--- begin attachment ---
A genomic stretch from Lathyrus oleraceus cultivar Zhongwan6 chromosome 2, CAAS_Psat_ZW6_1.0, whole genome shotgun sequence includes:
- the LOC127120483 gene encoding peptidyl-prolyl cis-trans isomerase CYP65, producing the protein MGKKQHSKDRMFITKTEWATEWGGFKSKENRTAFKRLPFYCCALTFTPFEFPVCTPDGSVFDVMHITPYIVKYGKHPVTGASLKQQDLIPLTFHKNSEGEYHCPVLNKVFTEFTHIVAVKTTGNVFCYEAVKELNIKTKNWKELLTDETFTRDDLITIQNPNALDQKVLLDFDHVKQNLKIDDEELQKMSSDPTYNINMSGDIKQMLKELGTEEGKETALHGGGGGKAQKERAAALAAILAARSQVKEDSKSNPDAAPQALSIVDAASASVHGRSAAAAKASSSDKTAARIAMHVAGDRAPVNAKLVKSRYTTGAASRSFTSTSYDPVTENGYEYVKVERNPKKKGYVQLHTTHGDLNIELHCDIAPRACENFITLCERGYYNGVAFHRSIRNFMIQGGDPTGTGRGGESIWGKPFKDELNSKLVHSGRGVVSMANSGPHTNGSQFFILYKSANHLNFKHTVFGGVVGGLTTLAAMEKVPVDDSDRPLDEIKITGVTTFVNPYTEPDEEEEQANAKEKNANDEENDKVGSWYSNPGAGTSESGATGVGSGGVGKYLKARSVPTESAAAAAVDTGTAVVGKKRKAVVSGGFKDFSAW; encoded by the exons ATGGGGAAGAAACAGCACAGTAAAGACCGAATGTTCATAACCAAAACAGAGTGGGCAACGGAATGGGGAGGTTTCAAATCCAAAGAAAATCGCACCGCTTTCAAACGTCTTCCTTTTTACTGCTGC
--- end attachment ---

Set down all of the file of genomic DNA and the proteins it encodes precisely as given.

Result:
A genomic stretch from Lathyrus oleraceus cultivar Zhongwan6 chromosome 2, CAAS_Psat_ZW6_1.0, whole genome shotgun sequence includes:
- the LOC127120483 gene encoding peptidyl-prolyl cis-trans isomerase CYP65, producing the protein MGKKQHSKDRMFITKTEWATEWGGFKSKENRTAFKRLPFYCCALTFTPFEFPVCTPDGSVFDVMHITPYIVKYGKHPVTGASLKQQDLIPLTFHKNSEGEYHCPVLNKVFTEFTHIVAVKTTGNVFCYEAVKELNIKTKNWKELLTDETFTRDDLITIQNPNALDQKVLLDFDHVKQNLKIDDEELQKMSSDPTYNINMSGDIKQMLKELGTEEGKETALHGGGGGKAQKERAAALAAILAARSQVKEDSKSNPDAAPQALSIVDAASASVHGRSAAAAKASSSDKTAARIAMHVAGDRAPVNAKLVKSRYTTGAASRSFTSTSYDPVTENGYEYVKVERNPKKKGYVQLHTTHGDLNIELHCDIAPRACENFITLCERGYYNGVAFHRSIRNFMIQGGDPTGTGRGGESIWGKPFKDELNSKLVHSGRGVVSMANSGPHTNGSQFFILYKSANHLNFKHTVFGGVVGGLTTLAAMEKVPVDDSDRPLDEIKITGVTTFVNPYTEPDEEEEQANAKEKNANDEENDKVGSWYSNPGAGTSESGATGVGSGGVGKYLKARSVPTESAAAAAVDTGTAVVGKKRKAVVSGGFKDFSAW; encoded by the exons ATGGGGAAGAAACAGCACAGTAAAGACCGAATGTTCATAACCAAAACAGAGTGGGCAACGGAATGGGGAGGTTTCAAATCCAAAGAAAATCGCACCGCTTTCAAACGTCTTCCTTTTTACTGCTGC